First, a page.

The biggest takeaway from our mission is that there will be many more US productions coming to Toronto and Ontario, and a big reason is the additional studio space we’ve created. What we need to focus on now is workforce development. We have a good track record of developing skilled film workers that stack up against the workforce they have down south, but we need to train more as the industry continues to expand.



When you think of workforce development for the screen industry, you might be picturing camera operators and animators. We need those, but we need back of office jobs too. If anyone has sat through the credits of a movie to catch a bonus scene at the end, you’ll know that there are thousands of names listed for any production. There really is limitless potential for workforce development in the screen industry. Jobs like production accountants are essential to the production process, and you can be trained up in as little as a year. Once you’re in, you also get to learn about the other behind-the-scenes roles that make movie magic happen. These are the kinds of living-wage job opportunities that we must work hard to secure for both current residents and future generations of Torontonians.


After two mission days of covering the studio district, I took off my Film Board hat and put on my Toronto Global hat. I joined the Mayor for a day of meetings with Los Angeles businesses outside of Hollywood. Toronto Global works year-round to attract businesses from every industry to our city and region. When we can bring the mayor of Canada’s largest city along with us, it always enlivens the response we get. We met with venture capitalists and tech firms, and Mayor Chow made a great pitch on behalf of our world-class, diverse, and well-educated workforce. She also pressed on the need for green investing and active housing development.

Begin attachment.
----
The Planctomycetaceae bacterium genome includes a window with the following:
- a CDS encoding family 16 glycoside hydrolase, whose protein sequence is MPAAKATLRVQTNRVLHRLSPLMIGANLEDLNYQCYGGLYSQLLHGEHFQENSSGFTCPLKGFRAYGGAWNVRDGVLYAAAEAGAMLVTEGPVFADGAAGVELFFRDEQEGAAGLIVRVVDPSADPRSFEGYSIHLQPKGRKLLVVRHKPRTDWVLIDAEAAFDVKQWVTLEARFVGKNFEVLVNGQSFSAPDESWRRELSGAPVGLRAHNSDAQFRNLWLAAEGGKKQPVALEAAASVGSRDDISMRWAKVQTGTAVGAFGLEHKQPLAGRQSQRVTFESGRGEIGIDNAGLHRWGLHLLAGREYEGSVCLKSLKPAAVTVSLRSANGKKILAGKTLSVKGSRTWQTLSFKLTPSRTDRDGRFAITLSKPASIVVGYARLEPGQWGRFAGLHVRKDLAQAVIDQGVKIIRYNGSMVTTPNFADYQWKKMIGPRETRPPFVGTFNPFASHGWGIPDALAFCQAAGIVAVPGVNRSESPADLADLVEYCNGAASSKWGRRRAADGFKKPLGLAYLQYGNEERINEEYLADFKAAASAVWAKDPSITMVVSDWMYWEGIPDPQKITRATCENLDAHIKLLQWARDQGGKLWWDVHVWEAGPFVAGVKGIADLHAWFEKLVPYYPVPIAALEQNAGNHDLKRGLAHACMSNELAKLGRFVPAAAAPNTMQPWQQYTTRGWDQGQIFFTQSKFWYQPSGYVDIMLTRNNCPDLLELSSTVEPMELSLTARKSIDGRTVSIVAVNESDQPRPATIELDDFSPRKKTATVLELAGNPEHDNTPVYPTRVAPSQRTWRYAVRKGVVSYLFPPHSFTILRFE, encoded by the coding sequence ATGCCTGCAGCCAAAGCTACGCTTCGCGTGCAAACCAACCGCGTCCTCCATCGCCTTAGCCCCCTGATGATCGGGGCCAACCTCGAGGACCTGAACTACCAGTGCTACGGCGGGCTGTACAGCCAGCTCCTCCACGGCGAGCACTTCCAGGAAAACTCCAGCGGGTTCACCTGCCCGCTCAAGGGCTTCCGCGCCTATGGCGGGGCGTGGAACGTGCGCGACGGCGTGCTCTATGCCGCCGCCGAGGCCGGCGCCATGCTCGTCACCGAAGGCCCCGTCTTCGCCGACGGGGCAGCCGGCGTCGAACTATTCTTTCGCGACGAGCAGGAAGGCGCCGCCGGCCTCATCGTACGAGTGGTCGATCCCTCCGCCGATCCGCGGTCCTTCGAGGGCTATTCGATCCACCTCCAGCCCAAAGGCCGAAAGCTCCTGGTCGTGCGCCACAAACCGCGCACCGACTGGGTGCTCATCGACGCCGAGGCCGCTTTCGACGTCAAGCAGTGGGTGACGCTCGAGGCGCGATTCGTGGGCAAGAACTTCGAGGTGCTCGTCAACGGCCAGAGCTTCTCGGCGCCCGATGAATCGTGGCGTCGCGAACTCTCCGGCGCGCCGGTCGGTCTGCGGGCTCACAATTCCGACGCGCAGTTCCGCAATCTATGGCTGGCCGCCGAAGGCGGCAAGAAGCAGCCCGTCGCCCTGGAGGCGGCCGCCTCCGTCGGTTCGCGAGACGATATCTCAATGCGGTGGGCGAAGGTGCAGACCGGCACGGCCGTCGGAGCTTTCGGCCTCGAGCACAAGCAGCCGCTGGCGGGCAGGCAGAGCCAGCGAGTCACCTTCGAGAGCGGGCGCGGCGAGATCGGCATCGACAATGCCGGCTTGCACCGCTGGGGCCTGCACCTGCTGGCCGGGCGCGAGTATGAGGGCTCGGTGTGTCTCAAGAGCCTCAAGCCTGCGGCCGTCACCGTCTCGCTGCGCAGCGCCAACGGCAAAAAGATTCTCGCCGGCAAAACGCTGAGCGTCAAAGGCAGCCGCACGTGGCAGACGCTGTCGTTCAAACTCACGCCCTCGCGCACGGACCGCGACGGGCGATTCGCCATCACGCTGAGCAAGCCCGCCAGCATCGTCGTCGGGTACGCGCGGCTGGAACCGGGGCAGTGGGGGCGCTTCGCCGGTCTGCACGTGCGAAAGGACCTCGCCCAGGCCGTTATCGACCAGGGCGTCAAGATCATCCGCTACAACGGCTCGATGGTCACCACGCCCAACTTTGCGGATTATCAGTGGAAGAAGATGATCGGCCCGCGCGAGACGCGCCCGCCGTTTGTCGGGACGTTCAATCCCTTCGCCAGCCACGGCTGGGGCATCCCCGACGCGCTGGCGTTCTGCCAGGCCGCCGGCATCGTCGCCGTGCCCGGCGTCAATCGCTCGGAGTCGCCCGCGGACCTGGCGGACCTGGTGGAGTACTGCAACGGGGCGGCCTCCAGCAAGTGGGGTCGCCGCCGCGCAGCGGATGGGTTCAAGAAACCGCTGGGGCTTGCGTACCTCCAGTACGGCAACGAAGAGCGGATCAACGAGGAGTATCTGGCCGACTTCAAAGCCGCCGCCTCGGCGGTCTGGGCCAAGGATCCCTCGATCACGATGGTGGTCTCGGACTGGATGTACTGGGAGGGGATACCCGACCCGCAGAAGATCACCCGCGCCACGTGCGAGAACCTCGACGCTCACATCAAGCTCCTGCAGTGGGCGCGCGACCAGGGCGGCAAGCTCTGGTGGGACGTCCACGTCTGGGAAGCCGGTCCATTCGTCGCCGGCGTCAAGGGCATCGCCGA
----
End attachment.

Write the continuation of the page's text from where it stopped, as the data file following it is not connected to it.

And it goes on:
One meeting with Toronto Global was especially exciting for me as your Don Valley North Councillor. We met with a firm called Phonexa that offers a full suite of tech tools to support business marketing. It just so happens that the young entrepreneurs who started this firm are Armenian and know our local Armenian community well. It was a pleasure to meet with their CEO, Lilit Davtyan, and Chief Creative Officer, Armen Karaoghlanian, to learn more about their plans to open a Toronto office. Armen wrote his Masters on the films of Atom Egoyan, a renowned Armenian-Canadian filmmaker, so he already has one very good friend in town. Now, he has two more in Mayor Chow and me. Toronto Global will be working hard to help Phonexa get established in Toronto.



These missions really do serve our city. This year, Toronto was ranked as the number one “Best Place to Live and Work as a Movie Maker” by MovieMaker Magazine, in recognition of our excellent crews, beautiful locations, and vast studio space. This accolade is due in no small part to the tireless work of our city staff, who work year-round to put Toronto on the world stage. I want to thank them for coordinating a well-oiled and highly effective mission this year. The Film Commissioner’s team kept us moving constantly, as did the team at Toronto Global. Not a single minute was wasted, and I know that’s what you expect.


The more we do to promote our city, the better able we are to attract new business and employ our growing population. This mission to Los Angeles truly “set the stage” for thousands of job opportunities, billions in economic activity, and a true sense of Canadian pride. I can’t wait to see what the Toronto screen industry puts out next.